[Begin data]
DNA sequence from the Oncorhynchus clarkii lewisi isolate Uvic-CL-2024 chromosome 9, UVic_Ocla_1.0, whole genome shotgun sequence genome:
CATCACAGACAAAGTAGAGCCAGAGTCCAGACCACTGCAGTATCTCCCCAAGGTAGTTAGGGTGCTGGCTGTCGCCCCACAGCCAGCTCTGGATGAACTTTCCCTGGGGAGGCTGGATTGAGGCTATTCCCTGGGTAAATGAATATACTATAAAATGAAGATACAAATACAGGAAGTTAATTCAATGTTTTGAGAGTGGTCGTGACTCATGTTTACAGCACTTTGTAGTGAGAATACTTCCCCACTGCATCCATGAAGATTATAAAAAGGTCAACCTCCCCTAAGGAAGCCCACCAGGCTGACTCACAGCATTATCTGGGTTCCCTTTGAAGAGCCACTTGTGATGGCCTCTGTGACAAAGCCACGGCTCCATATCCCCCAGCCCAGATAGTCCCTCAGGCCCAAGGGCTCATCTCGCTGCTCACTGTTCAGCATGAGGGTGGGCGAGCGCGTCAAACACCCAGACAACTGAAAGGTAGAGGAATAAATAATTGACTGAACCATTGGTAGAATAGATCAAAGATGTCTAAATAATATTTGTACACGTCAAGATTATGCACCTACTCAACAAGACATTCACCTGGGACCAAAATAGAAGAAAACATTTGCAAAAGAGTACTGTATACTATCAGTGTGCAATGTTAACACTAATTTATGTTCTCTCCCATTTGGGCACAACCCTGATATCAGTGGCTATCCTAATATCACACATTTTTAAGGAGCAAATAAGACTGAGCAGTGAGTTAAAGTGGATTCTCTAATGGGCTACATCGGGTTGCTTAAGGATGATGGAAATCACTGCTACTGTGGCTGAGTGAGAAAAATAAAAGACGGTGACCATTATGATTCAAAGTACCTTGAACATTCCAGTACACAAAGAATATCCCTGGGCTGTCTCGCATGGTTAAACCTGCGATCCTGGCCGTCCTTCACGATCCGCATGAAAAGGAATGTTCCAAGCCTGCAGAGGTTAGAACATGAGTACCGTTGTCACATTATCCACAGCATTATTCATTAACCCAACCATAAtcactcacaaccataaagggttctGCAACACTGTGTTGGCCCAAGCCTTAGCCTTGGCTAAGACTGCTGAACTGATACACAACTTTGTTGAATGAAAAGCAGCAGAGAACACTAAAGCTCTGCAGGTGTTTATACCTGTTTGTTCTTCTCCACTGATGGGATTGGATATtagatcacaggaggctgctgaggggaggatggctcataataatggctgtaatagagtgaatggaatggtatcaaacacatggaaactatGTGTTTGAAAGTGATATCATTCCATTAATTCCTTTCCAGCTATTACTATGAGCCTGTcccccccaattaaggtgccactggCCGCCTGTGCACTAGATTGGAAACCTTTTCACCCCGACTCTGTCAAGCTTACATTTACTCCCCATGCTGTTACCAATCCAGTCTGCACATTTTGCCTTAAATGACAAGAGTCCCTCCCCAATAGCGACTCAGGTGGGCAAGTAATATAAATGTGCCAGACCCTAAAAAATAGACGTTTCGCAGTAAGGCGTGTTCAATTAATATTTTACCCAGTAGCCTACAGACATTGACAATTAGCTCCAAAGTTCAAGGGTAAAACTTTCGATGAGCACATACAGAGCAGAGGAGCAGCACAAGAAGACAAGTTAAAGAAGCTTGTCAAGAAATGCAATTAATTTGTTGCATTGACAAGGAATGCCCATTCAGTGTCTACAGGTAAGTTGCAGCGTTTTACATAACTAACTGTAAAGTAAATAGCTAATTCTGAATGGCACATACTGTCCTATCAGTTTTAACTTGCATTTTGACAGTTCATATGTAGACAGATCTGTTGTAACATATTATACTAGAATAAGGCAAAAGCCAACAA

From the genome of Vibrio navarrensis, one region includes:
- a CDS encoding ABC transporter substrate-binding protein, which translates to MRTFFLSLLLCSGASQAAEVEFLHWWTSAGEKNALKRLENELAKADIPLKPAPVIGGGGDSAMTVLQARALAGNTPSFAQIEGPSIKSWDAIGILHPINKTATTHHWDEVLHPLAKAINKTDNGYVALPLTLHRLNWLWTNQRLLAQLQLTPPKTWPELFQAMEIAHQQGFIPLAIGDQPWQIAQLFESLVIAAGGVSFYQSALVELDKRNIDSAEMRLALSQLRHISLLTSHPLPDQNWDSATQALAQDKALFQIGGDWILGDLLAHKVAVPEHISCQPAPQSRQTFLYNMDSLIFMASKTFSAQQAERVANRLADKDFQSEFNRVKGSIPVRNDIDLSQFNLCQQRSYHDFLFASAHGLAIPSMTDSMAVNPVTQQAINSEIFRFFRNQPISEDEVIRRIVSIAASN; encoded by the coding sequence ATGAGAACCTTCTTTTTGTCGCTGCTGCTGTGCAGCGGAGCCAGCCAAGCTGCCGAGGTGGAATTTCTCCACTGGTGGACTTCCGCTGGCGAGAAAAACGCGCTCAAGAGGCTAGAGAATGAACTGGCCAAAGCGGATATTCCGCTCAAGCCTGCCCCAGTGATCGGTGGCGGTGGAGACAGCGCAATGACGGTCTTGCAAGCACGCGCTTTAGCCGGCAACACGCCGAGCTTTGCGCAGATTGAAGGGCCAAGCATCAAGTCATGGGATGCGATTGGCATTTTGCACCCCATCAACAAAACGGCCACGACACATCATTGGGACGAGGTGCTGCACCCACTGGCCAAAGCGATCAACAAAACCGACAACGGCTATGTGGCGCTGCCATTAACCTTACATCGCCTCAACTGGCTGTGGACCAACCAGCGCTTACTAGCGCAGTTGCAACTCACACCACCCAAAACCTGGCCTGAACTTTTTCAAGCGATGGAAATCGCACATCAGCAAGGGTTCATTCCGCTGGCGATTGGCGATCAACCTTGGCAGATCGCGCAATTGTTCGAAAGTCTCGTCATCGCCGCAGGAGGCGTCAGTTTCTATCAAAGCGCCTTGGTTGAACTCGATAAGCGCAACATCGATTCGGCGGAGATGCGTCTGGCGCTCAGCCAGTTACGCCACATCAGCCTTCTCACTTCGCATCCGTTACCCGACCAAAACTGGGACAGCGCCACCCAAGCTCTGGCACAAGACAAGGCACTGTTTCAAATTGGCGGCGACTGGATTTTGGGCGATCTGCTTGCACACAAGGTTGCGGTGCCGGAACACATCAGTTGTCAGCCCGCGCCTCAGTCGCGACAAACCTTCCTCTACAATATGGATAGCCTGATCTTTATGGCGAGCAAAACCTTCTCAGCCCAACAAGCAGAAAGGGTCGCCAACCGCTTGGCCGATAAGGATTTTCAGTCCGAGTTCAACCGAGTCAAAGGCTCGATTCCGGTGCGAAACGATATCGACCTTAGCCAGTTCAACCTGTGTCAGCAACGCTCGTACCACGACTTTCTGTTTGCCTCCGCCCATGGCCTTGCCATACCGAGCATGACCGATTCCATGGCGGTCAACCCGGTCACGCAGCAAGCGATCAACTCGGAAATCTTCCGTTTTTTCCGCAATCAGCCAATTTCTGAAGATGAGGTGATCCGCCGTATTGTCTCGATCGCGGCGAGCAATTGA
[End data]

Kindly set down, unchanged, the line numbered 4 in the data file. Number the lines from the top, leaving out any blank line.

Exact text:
- a CDS encoding ABC transporter substrate-binding protein, which translates to MRTFFLSLLLCSGASQAAEVEFLHWWTSAGEKNALKRLENELAKADIPLKPAPVIGGGGDSAMTVLQARALAGNTPSFAQIEGPSIKSWDAIGILHPINKTATTHHWDEVLHPLAKAINKTDNGYVALPLTLHRLNWLWTNQRLLAQLQLTPPKTWPELFQAMEIAHQQGFIPLAIGDQPWQIAQLFESLVIAAGGVSFYQSALVELDKRNIDSAEMRLALSQLRHISLLTSHPLPDQNWDSATQALAQDKALFQIGGDWILGDLLAHKVAVPEHISCQPAPQSRQTFLYNMDSLIFMASKTFSAQQAERVANRLADKDFQSEFNRVKGSIPVRNDIDLSQFNLCQQRSYHDFLFASAHGLAIPSMTDSMAVNPVTQQAINSEIFRFFRNQPISEDEVIRRIVSIAASN; encoded by the coding sequence ATGAGAACCTTCTTTTTGTCGCTGCTGCTGTGCAGCGGAGCCAGCCAAGCTGCCGAGGTGGAATTTCTCCACTGGTGGACTTCCGCTGGCGAGAAAAACGCGCTCAAGAGGCTAGAGAATGAACTGGCCAAAGCGGATATTCCGCTCAAGCCTGCCCCAGTGATCGGTGGCGGTGGAGACAGCGCAATGACGGTCTTGCAAGCACGCGCTTTAGCCGGCAACACGCCGAGCTTTGCGCAGATTGAAGGGCCAAGCATCAAGTCATGGGATGCGATTGGCATTTTGCACCCCATCAACAAAACGGCCACGACACATCATTGGGACGAGGTGCTGCACCCACTGGCCAAAGCGATCAACAAAACCGACAACGGCTATGTGGCGCTGCCATTAACCTTACATCGCCTCAACTGGCTGTGGACCAACCAGCGCTTACTAGCGCAGTTGCAACTCACACCACCCAAAACCTGGCCTGAACTTTTTCAAGCGATGGAAATCGCACATCAGCAAGGGTTCATTCCGCTGGCGATTGGCGATCAACCTTGGCAGATCGCGCAATTGTTCGAAAGTCTCGTCATCGCCGCAGGAGGCGTCAGTTTCTATCAAAGCGCCTTGGTTGAACTCGATAAGCGCAACATCGATTCGGCGGAGATGCGTCTGGCGCTCAGCCAGTTACGCCACATCAGCCTTCTCACTTCGCATCCGTTACCCGACCAAAACTGGGACAGCGCCACCCAAGCTCTGGCACAAGACAAGGCACTGTTTCAAATTGGCGGCGACTGGATTTTGGGCGATCTGCTTGCACACAAGGTTGCGGTGCCGGAACACATCAGTTGTCAGCCCGCGCCTCAGTCGCGACAAACCTTCCTCTACAATATGGATAGCCTGATCTTTATGGCGAGCAAAACCTTCTCAGCCCAACAAGCAGAAAGGGTCGCCAACCGCTTGGCCGATAAGGATTTTCAGTCCGAGTTCAACCGAGTCAAAGGCTCGATTCCGGTGCGAAACGATATCGACCTTAGCCAGTTCAACCTGTGTCAGCAACGCTCGTACCACGACTTTCTGTTTGCCTCCGCCCATGGCCTTGCCATACCGAGCATGACCGATTCCATGGCGGTCAACCCGGTCACGCAGCAAGCGATCAACTCGGAAATCTTCCGTTTTTTCCGCAATCAGCCAATTTCTGAAGATGAGGTGATCCGCCGTATTGTCTCGATCGCGGCGAGCAATTGA